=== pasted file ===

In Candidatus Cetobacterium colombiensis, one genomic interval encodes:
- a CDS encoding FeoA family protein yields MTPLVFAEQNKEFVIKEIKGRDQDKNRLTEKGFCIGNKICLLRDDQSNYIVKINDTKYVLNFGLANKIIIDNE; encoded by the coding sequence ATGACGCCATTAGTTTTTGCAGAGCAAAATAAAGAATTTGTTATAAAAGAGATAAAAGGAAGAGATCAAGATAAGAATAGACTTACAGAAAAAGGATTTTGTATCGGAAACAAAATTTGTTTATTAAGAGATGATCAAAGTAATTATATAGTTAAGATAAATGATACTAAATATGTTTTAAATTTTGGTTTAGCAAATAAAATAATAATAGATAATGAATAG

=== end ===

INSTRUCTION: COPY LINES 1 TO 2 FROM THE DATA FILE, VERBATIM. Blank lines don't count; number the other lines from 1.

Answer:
In Candidatus Cetobacterium colombiensis, one genomic interval encodes:
- a CDS encoding FeoA family protein yields MTPLVFAEQNKEFVIKEIKGRDQDKNRLTEKGFCIGNKICLLRDDQSNYIVKINDTKYVLNFGLANKIIIDNE; encoded by the coding sequence ATGACGCCATTAGTTTTTGCAGAGCAAAATAAAGAATTTGTTATAAAAGAGATAAAAGGAAGAGATCAAGATAAGAATAGACTTACAGAAAAAGGATTTTGTATCGGAAACAAAATTTGTTTATTAAGAGATGATCAAAGTAATTATATAGTTAAGATAAATGATACTAAATATGTTTTAAATTTTGGTTTAGCAAATAAAATAATAATAGATAATGAATAG